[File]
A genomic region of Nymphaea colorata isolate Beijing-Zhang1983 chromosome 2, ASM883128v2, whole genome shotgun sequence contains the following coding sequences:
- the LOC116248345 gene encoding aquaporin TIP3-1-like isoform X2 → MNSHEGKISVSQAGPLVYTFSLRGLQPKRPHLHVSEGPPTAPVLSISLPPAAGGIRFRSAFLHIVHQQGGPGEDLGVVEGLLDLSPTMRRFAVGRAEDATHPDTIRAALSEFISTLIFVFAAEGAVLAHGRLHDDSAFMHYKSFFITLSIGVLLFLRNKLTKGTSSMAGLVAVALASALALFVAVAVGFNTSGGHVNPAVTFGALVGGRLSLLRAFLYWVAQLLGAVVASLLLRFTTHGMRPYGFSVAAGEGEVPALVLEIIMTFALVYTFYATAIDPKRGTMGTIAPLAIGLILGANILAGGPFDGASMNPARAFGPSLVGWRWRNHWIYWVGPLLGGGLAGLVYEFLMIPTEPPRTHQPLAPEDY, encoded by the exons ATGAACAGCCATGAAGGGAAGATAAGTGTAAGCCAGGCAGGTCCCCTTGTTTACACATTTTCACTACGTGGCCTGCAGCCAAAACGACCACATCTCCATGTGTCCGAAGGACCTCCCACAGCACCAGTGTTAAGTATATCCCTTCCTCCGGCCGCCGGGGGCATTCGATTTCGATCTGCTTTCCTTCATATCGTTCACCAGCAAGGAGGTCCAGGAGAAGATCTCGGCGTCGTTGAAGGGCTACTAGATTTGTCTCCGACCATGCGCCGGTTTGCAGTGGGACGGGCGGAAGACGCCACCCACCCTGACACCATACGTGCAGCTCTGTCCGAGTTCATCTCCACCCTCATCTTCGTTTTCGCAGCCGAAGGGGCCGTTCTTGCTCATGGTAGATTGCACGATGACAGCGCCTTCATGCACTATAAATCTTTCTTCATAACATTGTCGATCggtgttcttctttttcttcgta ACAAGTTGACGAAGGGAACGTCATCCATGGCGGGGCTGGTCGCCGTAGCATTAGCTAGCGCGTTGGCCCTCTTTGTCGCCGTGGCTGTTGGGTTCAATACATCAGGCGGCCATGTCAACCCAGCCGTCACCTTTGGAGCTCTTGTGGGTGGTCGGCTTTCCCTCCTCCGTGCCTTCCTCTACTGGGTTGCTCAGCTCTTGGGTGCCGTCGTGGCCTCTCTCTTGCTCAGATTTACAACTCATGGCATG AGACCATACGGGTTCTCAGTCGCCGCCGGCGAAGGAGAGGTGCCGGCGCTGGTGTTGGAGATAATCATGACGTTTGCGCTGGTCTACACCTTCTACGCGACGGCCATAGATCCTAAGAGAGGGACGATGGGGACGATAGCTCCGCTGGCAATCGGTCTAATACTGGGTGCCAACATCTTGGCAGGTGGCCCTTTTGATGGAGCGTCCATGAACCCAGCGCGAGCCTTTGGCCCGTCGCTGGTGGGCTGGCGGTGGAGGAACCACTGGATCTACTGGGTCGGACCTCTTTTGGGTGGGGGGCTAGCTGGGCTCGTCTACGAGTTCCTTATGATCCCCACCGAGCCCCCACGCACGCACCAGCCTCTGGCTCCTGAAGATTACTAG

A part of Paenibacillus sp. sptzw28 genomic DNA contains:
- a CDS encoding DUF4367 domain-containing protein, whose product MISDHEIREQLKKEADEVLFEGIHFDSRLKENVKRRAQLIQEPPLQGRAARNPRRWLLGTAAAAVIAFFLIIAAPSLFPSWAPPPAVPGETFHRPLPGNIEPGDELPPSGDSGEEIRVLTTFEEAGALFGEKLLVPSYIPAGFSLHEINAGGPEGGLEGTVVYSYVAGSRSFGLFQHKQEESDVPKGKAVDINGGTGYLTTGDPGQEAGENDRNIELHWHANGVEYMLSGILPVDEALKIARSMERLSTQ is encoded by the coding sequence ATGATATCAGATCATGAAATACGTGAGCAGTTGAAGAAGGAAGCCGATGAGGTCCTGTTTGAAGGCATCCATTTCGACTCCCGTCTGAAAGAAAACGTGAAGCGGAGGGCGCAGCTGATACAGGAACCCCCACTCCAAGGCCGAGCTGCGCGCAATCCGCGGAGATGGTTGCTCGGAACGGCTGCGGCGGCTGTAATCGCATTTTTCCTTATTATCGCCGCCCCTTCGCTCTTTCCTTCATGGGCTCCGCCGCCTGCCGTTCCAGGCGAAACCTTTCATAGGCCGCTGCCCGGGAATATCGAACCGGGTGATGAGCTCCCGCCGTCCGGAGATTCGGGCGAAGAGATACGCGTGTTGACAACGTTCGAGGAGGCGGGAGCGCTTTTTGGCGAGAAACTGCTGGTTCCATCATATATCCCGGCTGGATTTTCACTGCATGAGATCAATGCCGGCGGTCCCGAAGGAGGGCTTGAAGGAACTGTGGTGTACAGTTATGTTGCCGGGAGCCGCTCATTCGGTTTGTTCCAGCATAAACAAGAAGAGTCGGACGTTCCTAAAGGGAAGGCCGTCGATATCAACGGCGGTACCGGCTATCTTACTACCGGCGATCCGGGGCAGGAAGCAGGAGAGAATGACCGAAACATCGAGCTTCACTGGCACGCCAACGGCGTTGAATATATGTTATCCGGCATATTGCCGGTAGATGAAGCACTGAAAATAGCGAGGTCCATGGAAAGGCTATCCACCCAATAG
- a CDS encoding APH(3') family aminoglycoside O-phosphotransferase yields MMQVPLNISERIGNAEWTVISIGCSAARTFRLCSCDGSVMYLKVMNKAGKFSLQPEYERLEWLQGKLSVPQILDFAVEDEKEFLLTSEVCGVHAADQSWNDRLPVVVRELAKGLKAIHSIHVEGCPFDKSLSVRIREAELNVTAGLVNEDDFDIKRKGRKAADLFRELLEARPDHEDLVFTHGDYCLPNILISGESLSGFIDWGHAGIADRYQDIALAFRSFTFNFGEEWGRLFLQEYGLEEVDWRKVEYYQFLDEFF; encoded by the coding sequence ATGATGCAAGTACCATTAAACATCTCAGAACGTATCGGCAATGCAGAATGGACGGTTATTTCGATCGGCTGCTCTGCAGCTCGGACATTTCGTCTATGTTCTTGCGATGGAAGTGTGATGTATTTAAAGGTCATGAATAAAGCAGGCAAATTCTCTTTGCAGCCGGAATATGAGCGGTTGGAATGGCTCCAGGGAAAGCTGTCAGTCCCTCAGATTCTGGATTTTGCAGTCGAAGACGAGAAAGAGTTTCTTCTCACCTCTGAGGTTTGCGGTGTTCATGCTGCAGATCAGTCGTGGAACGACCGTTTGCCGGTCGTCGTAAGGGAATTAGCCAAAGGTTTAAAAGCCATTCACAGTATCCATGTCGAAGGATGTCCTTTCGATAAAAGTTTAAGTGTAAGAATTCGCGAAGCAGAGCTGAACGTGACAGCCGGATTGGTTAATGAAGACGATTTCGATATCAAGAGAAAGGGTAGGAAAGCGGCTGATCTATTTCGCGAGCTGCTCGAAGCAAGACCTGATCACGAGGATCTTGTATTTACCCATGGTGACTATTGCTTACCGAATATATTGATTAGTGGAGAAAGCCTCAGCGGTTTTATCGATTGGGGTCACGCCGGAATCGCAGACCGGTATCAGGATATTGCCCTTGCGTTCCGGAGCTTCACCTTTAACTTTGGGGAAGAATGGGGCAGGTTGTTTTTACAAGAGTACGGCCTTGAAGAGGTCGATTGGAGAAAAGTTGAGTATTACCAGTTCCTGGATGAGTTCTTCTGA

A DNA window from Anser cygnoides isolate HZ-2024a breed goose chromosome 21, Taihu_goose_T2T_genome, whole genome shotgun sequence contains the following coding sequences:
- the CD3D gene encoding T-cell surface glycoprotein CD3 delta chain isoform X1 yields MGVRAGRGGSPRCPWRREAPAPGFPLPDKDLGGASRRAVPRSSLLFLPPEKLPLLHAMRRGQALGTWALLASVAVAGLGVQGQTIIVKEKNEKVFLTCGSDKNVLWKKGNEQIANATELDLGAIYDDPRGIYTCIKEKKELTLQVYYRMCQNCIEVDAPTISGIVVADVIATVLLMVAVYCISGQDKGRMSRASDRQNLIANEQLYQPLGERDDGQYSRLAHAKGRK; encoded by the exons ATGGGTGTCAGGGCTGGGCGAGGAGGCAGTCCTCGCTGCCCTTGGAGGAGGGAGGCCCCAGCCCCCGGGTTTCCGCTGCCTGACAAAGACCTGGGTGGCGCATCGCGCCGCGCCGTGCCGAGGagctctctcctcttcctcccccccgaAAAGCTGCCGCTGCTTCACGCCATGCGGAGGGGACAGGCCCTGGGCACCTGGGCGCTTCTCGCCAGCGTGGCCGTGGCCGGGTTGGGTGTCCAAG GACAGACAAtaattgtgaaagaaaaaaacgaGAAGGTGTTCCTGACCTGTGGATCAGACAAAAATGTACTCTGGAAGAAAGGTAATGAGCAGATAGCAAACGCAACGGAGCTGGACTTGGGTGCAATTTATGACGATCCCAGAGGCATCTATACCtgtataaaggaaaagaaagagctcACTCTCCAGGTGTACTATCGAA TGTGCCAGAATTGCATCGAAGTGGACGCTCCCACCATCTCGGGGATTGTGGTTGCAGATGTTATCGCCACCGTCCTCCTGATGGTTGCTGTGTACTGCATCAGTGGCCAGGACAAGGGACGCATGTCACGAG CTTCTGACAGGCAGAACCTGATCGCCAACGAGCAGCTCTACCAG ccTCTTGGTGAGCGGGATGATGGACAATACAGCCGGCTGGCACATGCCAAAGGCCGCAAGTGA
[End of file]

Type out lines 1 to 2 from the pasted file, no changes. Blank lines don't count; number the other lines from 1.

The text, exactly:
A genomic region of Nymphaea colorata isolate Beijing-Zhang1983 chromosome 2, ASM883128v2, whole genome shotgun sequence contains the following coding sequences:
- the LOC116248345 gene encoding aquaporin TIP3-1-like isoform X2 → MNSHEGKISVSQAGPLVYTFSLRGLQPKRPHLHVSEGPPTAPVLSISLPPAAGGIRFRSAFLHIVHQQGGPGEDLGVVEGLLDLSPTMRRFAVGRAEDATHPDTIRAALSEFISTLIFVFAAEGAVLAHGRLHDDSAFMHYKSFFITLSIGVLLFLRNKLTKGTSSMAGLVAVALASALALFVAVAVGFNTSGGHVNPAVTFGALVGGRLSLLRAFLYWVAQLLGAVVASLLLRFTTHGMRPYGFSVAAGEGEVPALVLEIIMTFALVYTFYATAIDPKRGTMGTIAPLAIGLILGANILAGGPFDGASMNPARAFGPSLVGWRWRNHWIYWVGPLLGGGLAGLVYEFLMIPTEPPRTHQPLAPEDY, encoded by the exons ATGAACAGCCATGAAGGGAAGATAAGTGTAAGCCAGGCAGGTCCCCTTGTTTACACATTTTCACTACGTGGCCTGCAGCCAAAACGACCACATCTCCATGTGTCCGAAGGACCTCCCACAGCACCAGTGTTAAGTATATCCCTTCCTCCGGCCGCCGGGGGCATTCGATTTCGATCTGCTTTCCTTCATATCGTTCACCAGCAAGGAGGTCCAGGAGAAGATCTCGGCGTCGTTGAAGGGCTACTAGATTTGTCTCCGACCATGCGCCGGTTTGCAGTGGGACGGGCGGAAGACGCCACCCACCCTGACACCATACGTGCAGCTCTGTCCGAGTTCATCTCCACCCTCATCTTCGTTTTCGCAGCCGAAGGGGCCGTTCTTGCTCATGGTAGATTGCACGATGACAGCGCCTTCATGCACTATAAATCTTTCTTCATAACATTGTCGATCggtgttcttctttttcttcgta ACAAGTTGACGAAGGGAACGTCATCCATGGCGGGGCTGGTCGCCGTAGCATTAGCTAGCGCGTTGGCCCTCTTTGTCGCCGTGGCTGTTGGGTTCAATACATCAGGCGGCCATGTCAACCCAGCCGTCACCTTTGGAGCTCTTGTGGGTGGTCGGCTTTCCCTCCTCCGTGCCTTCCTCTACTGGGTTGCTCAGCTCTTGGGTGCCGTCGTGGCCTCTCTCTTGCTCAGATTTACAACTCATGGCATG AGACCATACGGGTTCTCAGTCGCCGCCGGCGAAGGAGAGGTGCCGGCGCTGGTGTTGGAGATAATCATGACGTTTGCGCTGGTCTACACCTTCTACGCGACGGCCATAGATCCTAAGAGAGGGACGATGGGGACGATAGCTCCGCTGGCAATCGGTCTAATACTGGGTGCCAACATCTTGGCAGGTGGCCCTTTTGATGGAGCGTCCATGAACCCAGCGCGAGCCTTTGGCCCGTCGCTGGTGGGCTGGCGGTGGAGGAACCACTGGATCTACTGGGTCGGACCTCTTTTGGGTGGGGGGCTAGCTGGGCTCGTCTACGAGTTCCTTATGATCCCCACCGAGCCCCCACGCACGCACCAGCCTCTGGCTCCTGAAGATTACTAG